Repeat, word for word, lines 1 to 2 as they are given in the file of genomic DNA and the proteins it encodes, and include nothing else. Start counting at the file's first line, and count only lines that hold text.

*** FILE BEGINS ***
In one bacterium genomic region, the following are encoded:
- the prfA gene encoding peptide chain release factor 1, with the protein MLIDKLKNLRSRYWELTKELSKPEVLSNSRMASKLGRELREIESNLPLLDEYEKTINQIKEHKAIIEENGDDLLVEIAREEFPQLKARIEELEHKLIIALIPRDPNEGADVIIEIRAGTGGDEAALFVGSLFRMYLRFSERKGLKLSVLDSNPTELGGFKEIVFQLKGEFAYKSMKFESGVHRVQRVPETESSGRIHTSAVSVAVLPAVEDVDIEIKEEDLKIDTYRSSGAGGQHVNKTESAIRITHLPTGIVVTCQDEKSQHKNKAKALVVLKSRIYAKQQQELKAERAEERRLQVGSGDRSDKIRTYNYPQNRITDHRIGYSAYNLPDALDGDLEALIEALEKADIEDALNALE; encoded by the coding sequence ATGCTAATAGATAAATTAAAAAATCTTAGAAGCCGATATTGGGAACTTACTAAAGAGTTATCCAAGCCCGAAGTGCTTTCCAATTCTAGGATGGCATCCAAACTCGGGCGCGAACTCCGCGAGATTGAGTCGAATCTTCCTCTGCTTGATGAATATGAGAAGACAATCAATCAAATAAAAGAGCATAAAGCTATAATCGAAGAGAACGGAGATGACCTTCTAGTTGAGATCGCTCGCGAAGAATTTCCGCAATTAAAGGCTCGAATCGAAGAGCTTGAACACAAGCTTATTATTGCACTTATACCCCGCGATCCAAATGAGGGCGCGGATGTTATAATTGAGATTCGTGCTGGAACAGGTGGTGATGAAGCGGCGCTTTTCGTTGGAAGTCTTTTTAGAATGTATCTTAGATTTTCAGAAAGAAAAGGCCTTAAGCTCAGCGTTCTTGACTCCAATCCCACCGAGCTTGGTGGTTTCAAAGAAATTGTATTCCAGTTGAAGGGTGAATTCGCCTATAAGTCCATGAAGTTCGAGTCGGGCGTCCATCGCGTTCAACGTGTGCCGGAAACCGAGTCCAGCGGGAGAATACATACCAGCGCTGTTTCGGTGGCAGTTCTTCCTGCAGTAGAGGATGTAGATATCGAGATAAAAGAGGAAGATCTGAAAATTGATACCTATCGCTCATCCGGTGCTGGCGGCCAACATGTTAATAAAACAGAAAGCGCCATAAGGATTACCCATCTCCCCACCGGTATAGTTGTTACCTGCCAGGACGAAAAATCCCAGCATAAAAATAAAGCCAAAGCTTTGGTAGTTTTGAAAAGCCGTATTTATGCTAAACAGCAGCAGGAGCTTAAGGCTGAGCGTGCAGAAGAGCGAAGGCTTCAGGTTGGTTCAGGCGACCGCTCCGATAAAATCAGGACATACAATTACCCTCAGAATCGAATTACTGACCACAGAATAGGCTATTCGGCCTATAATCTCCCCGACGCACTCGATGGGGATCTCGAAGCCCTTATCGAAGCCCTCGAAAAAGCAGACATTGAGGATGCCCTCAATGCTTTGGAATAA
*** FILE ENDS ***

In one bacterium genomic region, the following are encoded:
- the prfA gene encoding peptide chain release factor 1, with the protein MLIDKLKNLRSRYWELTKELSKPEVLSNSRMASKLGRELREIESNLPLLDEYEKTINQIKEHKAIIEENGDDLLVEIAREEFPQLKARIEELEHKLIIALIPRDPNEGADVIIEIRAGTGGDEAALFVGSLFRMYLRFSERKGLKLSVLDSNPTELGGFKEIVFQLKGEFAYKSMKFESGVHRVQRVPETESSGRIHTSAVSVAVLPAVEDVDIEIKEEDLKIDTYRSSGAGGQHVNKTESAIRITHLPTGIVVTCQDEKSQHKNKAKALVVLKSRIYAKQQQELKAERAEERRLQVGSGDRSDKIRTYNYPQNRITDHRIGYSAYNLPDALDGDLEALIEALEKADIEDALNALE; encoded by the coding sequence ATGCTAATAGATAAATTAAAAAATCTTAGAAGCCGATATTGGGAACTTACTAAAGAGTTATCCAAGCCCGAAGTGCTTTCCAATTCTAGGATGGCATCCAAACTCGGGCGCGAACTCCGCGAGATTGAGTCGAATCTTCCTCTGCTTGATGAATATGAGAAGACAATCAATCAAATAAAAGAGCATAAAGCTATAATCGAAGAGAACGGAGATGACCTTCTAGTTGAGATCGCTCGCGAAGAATTTCCGCAATTAAAGGCTCGAATCGAAGAGCTTGAACACAAGCTTATTATTGCACTTATACCCCGCGATCCAAATGAGGGCGCGGATGTTATAATTGAGATTCGTGCTGGAACAGGTGGTGATGAAGCGGCGCTTTTCGTTGGAAGTCTTTTTAGAATGTATCTTAGATTTTCAGAAAGAAAAGGCCTTAAGCTCAGCGTTCTTGACTCCAATCCCACCGAGCTTGGTGGTTTCAAAGAAATTGTATTCCAGTTGAAGGGTGAATTCGCCTATAAGTCCATGAAGTTCGAGTCGGGCGTCCATCGCGTTCAACGTGTGCCGGAAACCGAGTCCAGCGGGAGAATACATACCAGCGCTGTTTCGGTGGCAGTTCTTCCTGCAGTAGAGGATGTAGATATCGAGATAAAAGAGGAAGATCTGAAAATTGATACCTATCGCTCATCCGGTGCTGGCGGCCAACATGTTAATAAAACAGAAAGCGCCATAAGGATTACCCATCTCCCCACCGGTATAGTTGTTACCTGCCAGGACGAAAAATCCCAGCATAAAAATAAAGCCAAAGCTTTGGTAGTTTTGAAAAGCCGTATTTATGCTAAACAGCAGCAGGAGCTTAAGGCTGAGCGTGCAGAAGAGCGAAGGCTTCAGGTTGGTTCAGGCGACCGCTCCGATAAAATCAGGACATACAATTACCCTCAGAATCGAATTACTGACCACAGAATAGGCTATTCGGCCTATAATCTCCCCGACGCACTCGATGGGGATCTCGAAGCCCTTATCGAAGCCCTCGAAAAAGCAGACATTGAGGATGCCCTCAATGCTTTGGAATAA